7 Ways to Become a More Resilient Person

Resilience is the ability to manage and adapt to life’s challenges without inappropriately activating a chronic stress response.

Why are some people easily overwhelmed by seemingly modest problems while others can ride out crises by calmly and adeptly switching into crisis-management mode? Stress is often subjective. It’s not just the events in your life, but also how you perceive and react to them that can turn challenges into stressors. Sometimes, we perceive something as a threat when it’s really not. If we repeat these inaccurate thought patterns, the stress response can become chronic, eventually affecting our physical health.

determined woman

Resilient people have learned to perceive genuine stressors as a test of their tenacity and ability to adapt and persevere. This attitude can have a positive effect, making us stronger.
 What if you’re not quite there yet? How can you learn to develop resilience so that when adversity hits—which it inevitably will—you’re ready? Here are some tips from resilience experts to help you deal with negative stress more effectively:
1. Build a strong community and solid social support. Friends, family, and loved ones provide the foundation we need to make it through the tough times. if you don’t have a strong social-support network, going out and meeting friends or reconnecting will take some effort and maybe even professional coaching or therapy.2. Keep perspective and maintain a positive attitude. Looking at the glass as half full instead of half empty seems to have a significant impact on our ability to manage stress.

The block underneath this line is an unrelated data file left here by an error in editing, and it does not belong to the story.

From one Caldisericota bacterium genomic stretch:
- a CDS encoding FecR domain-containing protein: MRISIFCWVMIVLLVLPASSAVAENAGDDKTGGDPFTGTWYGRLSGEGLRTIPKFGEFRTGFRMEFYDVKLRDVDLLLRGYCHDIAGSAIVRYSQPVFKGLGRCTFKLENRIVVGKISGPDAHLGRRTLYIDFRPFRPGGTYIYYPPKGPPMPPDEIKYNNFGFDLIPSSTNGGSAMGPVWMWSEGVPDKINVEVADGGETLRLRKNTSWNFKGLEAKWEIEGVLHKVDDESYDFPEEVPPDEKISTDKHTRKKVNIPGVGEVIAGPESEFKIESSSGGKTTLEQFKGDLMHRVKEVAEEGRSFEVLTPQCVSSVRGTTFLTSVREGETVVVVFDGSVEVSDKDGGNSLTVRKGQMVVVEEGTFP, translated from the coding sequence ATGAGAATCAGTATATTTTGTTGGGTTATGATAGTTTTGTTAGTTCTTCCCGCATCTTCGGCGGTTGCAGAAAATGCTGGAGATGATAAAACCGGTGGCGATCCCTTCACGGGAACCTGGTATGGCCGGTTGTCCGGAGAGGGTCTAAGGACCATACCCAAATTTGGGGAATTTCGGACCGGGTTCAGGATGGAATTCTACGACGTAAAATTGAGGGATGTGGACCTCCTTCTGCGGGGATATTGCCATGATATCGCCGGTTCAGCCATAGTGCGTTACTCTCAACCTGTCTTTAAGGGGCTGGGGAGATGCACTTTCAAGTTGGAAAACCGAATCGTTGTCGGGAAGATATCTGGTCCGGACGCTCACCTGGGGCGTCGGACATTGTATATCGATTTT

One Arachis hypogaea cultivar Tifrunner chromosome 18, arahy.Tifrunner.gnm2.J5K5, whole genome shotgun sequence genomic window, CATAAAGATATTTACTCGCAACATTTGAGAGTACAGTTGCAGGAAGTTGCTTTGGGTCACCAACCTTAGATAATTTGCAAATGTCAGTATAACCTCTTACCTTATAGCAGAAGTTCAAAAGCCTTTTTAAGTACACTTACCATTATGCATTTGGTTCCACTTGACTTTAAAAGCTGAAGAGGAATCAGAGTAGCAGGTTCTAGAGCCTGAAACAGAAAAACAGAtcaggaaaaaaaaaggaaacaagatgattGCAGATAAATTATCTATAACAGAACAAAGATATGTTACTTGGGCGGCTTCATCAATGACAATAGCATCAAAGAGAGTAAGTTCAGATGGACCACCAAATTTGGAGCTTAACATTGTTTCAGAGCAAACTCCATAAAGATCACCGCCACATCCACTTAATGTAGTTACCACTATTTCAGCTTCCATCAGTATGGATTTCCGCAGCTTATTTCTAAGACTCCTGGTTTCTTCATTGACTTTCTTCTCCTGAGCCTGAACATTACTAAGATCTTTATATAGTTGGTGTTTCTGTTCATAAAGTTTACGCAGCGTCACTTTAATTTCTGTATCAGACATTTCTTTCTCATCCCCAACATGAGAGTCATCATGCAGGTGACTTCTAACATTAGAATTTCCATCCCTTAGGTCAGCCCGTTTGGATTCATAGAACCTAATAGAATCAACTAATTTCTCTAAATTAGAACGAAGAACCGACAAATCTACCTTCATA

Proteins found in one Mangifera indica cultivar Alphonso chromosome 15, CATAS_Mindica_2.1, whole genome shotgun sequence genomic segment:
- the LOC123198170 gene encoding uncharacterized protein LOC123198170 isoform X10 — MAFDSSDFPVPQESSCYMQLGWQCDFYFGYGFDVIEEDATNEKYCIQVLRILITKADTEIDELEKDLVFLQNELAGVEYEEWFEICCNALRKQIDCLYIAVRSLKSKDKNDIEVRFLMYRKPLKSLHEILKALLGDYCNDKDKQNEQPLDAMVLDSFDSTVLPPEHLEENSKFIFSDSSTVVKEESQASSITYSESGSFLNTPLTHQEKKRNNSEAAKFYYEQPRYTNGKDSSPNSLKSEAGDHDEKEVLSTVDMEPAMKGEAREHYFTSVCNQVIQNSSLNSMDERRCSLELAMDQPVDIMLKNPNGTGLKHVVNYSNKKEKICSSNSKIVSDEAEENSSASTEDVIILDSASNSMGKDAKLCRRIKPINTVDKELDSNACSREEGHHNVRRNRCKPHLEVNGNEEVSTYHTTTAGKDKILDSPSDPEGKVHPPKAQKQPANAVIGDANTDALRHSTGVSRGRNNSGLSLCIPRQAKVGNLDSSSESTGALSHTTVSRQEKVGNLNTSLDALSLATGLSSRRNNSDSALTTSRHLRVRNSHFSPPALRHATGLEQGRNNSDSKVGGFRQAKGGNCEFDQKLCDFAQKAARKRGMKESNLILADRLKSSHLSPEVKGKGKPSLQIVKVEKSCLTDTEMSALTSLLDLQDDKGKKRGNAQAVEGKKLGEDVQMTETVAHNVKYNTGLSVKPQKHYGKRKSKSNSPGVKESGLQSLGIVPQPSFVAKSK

3. Believe in yourself (or fake it ’til you make it). Every time you survive a crisis, whether large or small, you build confidence in your ability to overcome difficult challenges. This in turn builds resilience.

4. Confront your fears. Avoiding problems altogether, planning to never experience unhappiness at work, for instance, is a poor strategy. When you confront your fears, you nurture resilience in yourself.

5. Change and trauma are a part of life. If you look at change that is beyond your control—for example, having to bid goodbye to adult children relocating for work—as inevitable, you can reach acceptance sooner and react from a place of wisdom and strength. There is, perhaps, no better embodiment of this truth than the Serenity Prayer: “God, grant me the serenity to accept the things I cannot change, the courage to change the things I can, and the wisdom to know the difference.”

6. Rely on spirituality. Meditation and spiritual practices have been shown to help people reduce their stress levels and recover more effectively. This could include yoga, nature walks, and meditation.

7. Exercise regularly. Researchers have found that those who exercise regularly tend to bounce back more effectively from stress. To get off to a successful start, I recommend setting an exercise routine that makes sense for your schedule.

Of course, exercise is a relatively easy way to build resilience. Other skills, such as meditation or spiritual practice, may take time to incorporate into your life. Still others, such as confronting your fears, may initially feel impossible.

There is no one-size-fits-all prescription for this journey—you need to seek your own path, experimenting, testing, keeping what works, and rejecting what doesn’t. Tune in to your individual needs and find ways to reduce the overall burden of stress in your life.


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